Now that the New Orleans Saints have been eliminated from the NFL postseason, the Detroit Lions are expected to hire Saints assistant head coach/tight ends coach Dan Campbell as their next head coach, sources told ESPN's Adam Schefter.
The two sides still need to work out a deal, but it is not considered an obstacle, and Campbell is the head coach the Lions plan to hire, sources told Schefter.
Campbell would replace Matt Patricia, who was fired in November after less than three seasons with the franchise and a 13-29-1 record, as the club tries to reset from finishing last in the NFC North the past three years.
The 44-year-old Campbell, who has never been a coordinator in the NFL, is viewed as a motivator and someone who can bring a team together instead of an X's-and-O's guru. The Lions had been searching for people they considered unifiers throughout their search as they identified qualities they deemed important to building a winner out of a franchise that has one playoff win in the Super Bowl era and claimed its last division title in 1993.
"I think leadership and somebody that can work with the general manager," team president Rod Wood said earlier this month. "And somebody that has had experience either as a head coach or you can project that experience as a coordinator into being a head coach, and really diving into those types of questions.
"Not that we didn't do that in the search for Matt, but I think trying to do it differently, hopefully we'll find the right people."
Campbell doesn't have much experience as a head coach, but the Lions clearly saw enough to pair him with recently hired general manager Brad Holmes. Without experience calling plays on either side of the ball, whom Campbell brings in as coordinators will be paramount to his success.
After staffing, among the first decisions he and Holmes are going to have to make is on the futures of star wide receiver Kenny Golladay, who is slated to be a free agent in March, and quarterback Matthew Stafford, whose contract goes through the 2022 season. Campbell also might have to make a decision on one former teammate, long-snapper Don Muhlbach, who before Campbell's hire had been the team's last connection to the winless 2008 club and is Detroit's second-longest-tenured player in team history, behind kicker Jason Hanson.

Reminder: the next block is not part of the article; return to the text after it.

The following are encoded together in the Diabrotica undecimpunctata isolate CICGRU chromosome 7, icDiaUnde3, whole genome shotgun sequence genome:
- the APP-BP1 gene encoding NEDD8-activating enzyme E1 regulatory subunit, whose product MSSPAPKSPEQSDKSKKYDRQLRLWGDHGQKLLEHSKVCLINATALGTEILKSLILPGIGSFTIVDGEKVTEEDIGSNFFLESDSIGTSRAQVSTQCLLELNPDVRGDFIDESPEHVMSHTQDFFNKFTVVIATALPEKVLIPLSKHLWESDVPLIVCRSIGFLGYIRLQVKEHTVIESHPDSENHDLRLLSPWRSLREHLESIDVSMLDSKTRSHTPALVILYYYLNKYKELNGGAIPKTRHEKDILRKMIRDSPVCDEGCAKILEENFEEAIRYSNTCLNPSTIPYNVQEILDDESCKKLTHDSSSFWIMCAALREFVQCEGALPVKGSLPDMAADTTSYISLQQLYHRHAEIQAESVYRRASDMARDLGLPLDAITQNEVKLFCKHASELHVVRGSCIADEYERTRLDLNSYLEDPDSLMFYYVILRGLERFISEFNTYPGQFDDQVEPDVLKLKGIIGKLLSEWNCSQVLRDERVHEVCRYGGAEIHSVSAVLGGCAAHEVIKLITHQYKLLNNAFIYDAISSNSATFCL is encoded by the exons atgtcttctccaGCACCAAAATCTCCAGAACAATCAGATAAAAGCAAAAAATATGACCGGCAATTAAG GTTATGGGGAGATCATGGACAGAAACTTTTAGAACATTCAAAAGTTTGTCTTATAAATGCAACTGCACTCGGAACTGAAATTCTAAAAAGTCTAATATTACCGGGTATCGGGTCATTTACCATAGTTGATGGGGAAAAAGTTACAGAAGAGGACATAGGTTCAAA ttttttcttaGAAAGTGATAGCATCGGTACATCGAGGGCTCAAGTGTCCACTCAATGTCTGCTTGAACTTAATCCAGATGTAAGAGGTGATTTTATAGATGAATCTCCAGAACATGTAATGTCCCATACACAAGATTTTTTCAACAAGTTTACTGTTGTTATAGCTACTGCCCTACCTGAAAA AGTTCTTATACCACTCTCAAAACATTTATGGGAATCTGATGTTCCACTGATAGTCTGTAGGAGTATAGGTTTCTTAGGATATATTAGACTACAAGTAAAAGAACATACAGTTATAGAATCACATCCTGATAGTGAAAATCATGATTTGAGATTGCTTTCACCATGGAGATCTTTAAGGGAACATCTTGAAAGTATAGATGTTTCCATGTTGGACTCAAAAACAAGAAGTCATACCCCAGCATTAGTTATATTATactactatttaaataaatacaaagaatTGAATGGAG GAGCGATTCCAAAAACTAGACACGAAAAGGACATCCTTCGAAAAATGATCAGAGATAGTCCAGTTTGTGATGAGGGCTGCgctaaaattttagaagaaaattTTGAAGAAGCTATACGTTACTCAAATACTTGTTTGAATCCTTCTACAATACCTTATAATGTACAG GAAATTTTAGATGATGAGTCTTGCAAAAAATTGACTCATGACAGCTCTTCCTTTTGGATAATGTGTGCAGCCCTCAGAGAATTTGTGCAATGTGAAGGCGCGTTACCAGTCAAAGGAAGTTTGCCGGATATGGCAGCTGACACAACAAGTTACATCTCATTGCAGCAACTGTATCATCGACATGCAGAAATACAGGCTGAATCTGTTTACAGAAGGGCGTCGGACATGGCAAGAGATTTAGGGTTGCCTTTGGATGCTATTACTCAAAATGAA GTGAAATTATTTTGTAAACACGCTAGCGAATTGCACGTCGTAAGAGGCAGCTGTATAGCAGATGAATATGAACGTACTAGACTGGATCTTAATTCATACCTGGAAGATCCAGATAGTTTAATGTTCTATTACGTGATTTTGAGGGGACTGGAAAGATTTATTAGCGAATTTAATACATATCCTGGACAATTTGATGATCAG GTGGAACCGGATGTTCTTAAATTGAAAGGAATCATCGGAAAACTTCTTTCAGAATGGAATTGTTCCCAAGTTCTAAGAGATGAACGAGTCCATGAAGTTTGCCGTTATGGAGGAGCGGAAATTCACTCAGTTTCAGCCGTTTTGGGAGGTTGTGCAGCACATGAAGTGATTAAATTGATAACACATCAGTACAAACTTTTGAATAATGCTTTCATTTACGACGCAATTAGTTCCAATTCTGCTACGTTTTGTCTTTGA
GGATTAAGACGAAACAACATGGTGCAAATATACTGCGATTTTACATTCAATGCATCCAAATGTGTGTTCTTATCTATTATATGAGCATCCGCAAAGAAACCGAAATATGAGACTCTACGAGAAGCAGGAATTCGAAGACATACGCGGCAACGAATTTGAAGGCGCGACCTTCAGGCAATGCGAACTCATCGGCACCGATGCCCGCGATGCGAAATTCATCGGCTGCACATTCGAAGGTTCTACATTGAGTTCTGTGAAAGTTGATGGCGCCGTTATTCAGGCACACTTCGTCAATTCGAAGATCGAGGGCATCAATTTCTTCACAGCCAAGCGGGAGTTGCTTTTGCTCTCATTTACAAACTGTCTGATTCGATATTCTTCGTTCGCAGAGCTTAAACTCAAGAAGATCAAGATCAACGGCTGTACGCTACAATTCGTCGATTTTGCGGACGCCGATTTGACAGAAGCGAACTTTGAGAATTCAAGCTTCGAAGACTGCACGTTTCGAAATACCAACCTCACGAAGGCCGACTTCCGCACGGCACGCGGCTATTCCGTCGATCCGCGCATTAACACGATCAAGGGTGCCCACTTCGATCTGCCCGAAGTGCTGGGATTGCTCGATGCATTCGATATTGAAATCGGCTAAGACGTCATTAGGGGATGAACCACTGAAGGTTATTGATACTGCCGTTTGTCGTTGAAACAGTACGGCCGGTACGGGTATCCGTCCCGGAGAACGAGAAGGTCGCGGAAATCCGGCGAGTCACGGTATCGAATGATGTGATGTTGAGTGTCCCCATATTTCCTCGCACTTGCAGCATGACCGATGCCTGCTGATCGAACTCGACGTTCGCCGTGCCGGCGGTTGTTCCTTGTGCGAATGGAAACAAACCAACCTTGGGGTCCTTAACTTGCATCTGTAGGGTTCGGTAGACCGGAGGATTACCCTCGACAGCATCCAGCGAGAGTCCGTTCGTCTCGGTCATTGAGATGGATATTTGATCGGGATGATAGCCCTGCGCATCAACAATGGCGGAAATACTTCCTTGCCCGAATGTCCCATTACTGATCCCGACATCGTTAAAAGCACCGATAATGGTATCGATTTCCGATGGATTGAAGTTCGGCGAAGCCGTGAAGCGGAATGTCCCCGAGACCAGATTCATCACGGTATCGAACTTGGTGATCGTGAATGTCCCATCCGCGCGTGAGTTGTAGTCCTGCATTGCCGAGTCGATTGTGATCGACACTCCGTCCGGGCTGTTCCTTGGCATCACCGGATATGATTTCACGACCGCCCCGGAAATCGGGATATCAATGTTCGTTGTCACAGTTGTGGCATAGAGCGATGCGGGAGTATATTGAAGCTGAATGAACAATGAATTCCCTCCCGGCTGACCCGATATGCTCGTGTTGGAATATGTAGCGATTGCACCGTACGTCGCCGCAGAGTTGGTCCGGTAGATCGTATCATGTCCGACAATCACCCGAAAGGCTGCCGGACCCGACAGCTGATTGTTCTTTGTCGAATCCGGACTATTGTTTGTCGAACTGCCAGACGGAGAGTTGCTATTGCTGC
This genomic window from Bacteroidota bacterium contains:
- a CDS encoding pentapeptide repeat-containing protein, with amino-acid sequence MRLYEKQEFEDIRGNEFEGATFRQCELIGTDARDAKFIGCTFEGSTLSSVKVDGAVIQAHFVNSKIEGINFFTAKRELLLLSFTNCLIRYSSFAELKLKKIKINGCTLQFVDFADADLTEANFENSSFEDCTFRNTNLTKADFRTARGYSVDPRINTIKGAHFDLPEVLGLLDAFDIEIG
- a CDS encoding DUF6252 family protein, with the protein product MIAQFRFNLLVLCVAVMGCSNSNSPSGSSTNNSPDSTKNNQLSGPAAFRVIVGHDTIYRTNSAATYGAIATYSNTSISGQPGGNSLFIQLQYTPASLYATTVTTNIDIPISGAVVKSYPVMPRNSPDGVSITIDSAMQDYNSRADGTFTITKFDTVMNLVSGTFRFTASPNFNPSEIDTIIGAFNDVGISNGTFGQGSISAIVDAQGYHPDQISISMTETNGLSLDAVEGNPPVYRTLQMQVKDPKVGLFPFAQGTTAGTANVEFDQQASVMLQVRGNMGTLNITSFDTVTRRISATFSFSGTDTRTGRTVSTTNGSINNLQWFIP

Campbell played 10 seasons in the NFL, including the final three years of his career for the Lions.
After his playing career ended following a season on injured reserve with the Saints, Campbell began his coaching career with the Miami Dolphins as a coaching intern in 2010 before working his way up to tight ends coach and then, after Joe Philbin was fired by Miami in 2015, interim coach for the final 12 games of that season.
Campbell went 5-7 with the Dolphins but did not earn the full-time job and instead landed with the Saints, where he spent the past five seasons under coach Sean Payton. Learning under Payton in case he got another full-time opportunity was part of the reason Campbell went to New Orleans.
"I would tell you that was No. 2 on the list," Campbell told ESPN's Mike Triplett in 2018. "No. 1 was I know Sean and I have a history with Sean. So I just knew about him as a person and as a coach. So to be reunited with him meant the world."
The Lions interviewed at least six candidates for the job: new Atlanta Falcons coach Arthur Smith, new New York Jets coach Robert Saleh, former Cincinnati Bengals coach Marvin Lewis, Kansas City Chiefs offensive coordinator Eric Bieniemy, Lions interim head coach Darrell Bevell and Campbell. ESPN's Jeremy Fowler and Dan Graziano reported that the Lions also inquired with Iowa State coach Matt Campbell.